Updated: Feb 9
Youth workers today face tough, ever-increasing demands supporting a population burdened with the multiplying and intensifying challenges of unemployment, the pandemic, conflict and climate change. The secretariat of the Commonwealth, a voluntary association of 54 independent and equal countries, has invited Commonwealth countries to pause for a week to celebrate the achievements of youth workers during Youth Work Week from 2 to 6 November. Patricia Scotland, secretary-general of the Commonwealth, says under the theme ‘Ambitious for Youth Work’, the week is an opportunity to explore strategies to improve support mechanisms for professionals, boosting the impact of their work and recognizes the responsibility youth workers take on and sacrifices they make. She says Over recent months across the Commonwealth, they have witnessed a wave of protests online and on the streets demanding social change and the Commonwealth Secretariat have been listening.
“What we are hearing is that our young people are fearful for their lives and their future and many are reluctant to dream because they regard their employment and education prospects as being grim. We aim to raise awareness of youth work, its’ role during the pandemic, to build partnerships with youth workers associations, develop networking platforms, promote ambition in youth work and advocate for enhanced commitments and investments to empower youth workers,” According to Scotland, the week includes a briefing for high commissioners, youth workers and youth work associations to discuss challenges and developments in the sector; the dissemination of case studies of best practice in the field; and features solutions developed by youth workers. She says it also includes the launch of Youth Work Labs, a platform for the sector to reflect and exchange solutions to specific challenges; the launch of the practitioners’ short course and web series, offering support to youth work associations; and the kick-off of the social media campaign to highlight the contribution of youth work to national development.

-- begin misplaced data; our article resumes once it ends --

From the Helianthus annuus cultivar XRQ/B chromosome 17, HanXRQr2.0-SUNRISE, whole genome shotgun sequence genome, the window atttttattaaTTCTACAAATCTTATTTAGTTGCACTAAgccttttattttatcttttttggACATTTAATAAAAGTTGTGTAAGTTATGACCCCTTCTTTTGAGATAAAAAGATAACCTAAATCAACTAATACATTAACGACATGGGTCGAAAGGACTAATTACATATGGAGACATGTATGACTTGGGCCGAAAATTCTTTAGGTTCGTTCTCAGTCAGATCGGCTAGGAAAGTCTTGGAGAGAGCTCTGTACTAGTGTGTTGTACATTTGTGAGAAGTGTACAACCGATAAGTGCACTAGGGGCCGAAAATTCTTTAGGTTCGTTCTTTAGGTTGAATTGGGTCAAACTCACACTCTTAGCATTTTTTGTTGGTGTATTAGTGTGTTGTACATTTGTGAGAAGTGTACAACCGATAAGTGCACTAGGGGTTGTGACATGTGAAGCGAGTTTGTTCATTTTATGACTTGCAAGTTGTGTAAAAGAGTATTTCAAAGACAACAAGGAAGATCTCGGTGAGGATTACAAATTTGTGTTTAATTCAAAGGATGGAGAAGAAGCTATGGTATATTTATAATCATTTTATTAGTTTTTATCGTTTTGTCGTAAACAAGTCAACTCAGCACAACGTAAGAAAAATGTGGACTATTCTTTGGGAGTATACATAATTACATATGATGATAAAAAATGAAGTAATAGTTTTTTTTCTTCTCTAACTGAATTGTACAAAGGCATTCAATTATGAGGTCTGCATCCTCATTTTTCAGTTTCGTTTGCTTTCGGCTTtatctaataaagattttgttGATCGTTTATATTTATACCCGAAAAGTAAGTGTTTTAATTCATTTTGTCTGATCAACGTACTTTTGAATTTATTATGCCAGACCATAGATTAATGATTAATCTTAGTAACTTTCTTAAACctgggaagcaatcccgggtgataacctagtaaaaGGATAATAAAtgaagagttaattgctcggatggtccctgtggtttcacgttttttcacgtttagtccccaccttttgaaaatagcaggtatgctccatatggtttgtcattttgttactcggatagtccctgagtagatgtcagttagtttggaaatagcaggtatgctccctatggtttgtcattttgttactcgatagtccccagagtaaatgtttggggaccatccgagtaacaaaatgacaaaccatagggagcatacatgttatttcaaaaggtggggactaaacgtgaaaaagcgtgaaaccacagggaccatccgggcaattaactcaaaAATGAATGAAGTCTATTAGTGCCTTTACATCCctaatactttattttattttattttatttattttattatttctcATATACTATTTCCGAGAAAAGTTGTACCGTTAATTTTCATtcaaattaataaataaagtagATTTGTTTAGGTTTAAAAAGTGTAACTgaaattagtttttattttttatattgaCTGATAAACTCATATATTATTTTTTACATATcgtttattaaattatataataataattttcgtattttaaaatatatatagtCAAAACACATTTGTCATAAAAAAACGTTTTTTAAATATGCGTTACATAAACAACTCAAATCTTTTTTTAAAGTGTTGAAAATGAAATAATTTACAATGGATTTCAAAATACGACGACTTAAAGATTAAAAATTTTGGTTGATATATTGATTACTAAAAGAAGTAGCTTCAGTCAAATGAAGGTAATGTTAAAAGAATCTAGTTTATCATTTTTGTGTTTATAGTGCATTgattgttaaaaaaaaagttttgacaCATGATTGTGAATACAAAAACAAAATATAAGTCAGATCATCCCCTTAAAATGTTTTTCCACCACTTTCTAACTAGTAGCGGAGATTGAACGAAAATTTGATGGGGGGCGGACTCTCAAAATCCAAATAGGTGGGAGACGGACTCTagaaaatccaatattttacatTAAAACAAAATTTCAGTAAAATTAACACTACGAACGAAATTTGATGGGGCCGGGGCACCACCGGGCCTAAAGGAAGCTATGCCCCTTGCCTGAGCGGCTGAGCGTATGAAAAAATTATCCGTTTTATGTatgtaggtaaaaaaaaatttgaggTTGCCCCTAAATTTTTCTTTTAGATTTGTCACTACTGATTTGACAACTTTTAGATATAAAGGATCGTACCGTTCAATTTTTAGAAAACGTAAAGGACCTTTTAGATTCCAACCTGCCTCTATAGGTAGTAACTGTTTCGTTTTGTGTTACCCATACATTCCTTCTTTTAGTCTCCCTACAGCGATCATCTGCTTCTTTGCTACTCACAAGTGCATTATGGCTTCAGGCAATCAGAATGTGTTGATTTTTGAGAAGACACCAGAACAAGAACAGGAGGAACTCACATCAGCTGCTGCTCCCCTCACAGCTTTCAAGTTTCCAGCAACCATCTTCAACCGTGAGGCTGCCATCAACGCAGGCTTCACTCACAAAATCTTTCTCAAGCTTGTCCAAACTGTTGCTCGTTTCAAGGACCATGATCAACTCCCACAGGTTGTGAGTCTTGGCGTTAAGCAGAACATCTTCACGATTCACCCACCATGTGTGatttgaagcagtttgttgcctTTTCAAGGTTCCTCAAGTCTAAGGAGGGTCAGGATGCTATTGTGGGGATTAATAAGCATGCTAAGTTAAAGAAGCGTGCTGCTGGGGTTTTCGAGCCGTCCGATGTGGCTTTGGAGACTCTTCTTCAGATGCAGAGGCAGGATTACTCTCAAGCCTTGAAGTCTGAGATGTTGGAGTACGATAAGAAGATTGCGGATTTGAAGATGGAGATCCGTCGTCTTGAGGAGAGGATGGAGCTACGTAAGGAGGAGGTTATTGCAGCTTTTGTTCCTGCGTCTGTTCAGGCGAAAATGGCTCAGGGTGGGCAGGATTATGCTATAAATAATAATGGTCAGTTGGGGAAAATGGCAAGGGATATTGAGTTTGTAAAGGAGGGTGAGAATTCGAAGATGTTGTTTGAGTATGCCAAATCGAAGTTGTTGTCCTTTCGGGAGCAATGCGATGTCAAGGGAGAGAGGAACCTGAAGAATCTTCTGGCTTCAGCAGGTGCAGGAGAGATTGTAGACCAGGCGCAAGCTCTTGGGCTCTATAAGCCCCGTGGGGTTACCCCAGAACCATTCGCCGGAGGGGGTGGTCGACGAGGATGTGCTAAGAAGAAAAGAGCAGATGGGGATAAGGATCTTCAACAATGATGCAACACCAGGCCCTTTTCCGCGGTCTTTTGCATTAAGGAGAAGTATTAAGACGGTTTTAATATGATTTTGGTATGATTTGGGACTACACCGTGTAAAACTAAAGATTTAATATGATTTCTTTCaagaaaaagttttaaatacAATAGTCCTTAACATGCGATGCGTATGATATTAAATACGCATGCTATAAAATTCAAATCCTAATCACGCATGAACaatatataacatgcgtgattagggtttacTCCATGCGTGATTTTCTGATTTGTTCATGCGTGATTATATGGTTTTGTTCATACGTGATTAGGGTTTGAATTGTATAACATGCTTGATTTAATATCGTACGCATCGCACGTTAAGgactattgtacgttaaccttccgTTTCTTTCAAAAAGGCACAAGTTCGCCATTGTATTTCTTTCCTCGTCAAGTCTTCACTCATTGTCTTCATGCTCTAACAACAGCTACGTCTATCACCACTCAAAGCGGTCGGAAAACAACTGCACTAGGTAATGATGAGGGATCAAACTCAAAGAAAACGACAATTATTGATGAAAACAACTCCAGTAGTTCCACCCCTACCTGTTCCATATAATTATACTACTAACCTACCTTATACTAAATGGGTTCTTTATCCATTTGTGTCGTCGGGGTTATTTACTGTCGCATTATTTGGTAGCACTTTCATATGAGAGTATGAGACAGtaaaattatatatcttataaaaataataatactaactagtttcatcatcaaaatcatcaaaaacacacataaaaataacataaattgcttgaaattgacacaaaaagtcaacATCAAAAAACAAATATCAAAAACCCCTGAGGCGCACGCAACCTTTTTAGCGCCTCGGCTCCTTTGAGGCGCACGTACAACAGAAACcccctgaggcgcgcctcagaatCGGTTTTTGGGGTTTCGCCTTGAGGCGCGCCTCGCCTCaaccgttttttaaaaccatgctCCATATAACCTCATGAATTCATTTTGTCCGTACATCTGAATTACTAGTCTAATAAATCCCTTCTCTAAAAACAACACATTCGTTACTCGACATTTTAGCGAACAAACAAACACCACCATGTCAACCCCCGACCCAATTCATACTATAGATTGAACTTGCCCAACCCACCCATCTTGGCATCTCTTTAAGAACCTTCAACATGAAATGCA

Robyn Broadbent, chair at the Commonwealth Alliance of Youth Workers Association in Australia, says it takes a community to nurture young people with youth workers being integral to this contribution and youth work has an essential role in promoting civil society, ensuring young people are not just seen in a future context, but as an investment in the present. She says youth workers make a difference in the lives of all young people, in particular some of the most vulnerable youth in the Commonwealth.
John Tan, vice-chairperson at Commonwealth Alliance of Youth Workers Association in Singapore says in Singapore, they are ambitious for youth work to be formally recognised as a profession and want to see those who choose to invest their lives in helping young people duly affirmed and supported. He says they are not saying youth workers should be seeking validation for and through their work, but rather they want to see an improvement in resources allocated to them as realizing this will inevitably help their nation's youth
Ben Duntoye, chair of the Nigerian Youth Workers’ Association, says youth work provides a new pathway to youth development and offers a professional and expert approach to addressing prevailing youth challenges such as youth unemployment, militancy, kidnapping and related problems. He says youth work supports a youth-to-youth approach and participation and creates a more empowered generation of young people.
“We acknowledge and accord due recognition to the critical role of youth workers and re-emphasize collective Commonwealth commitment to working alongside young people through government and other agencies on action to advance youth inclusion and empowerment. This week, we focus on the ambition and vision for youth work and on youth workers as role models and mentors who guide and educate young people, giving them the confidence and resources to pursue their interests and goals for the future,” says the secretary-general.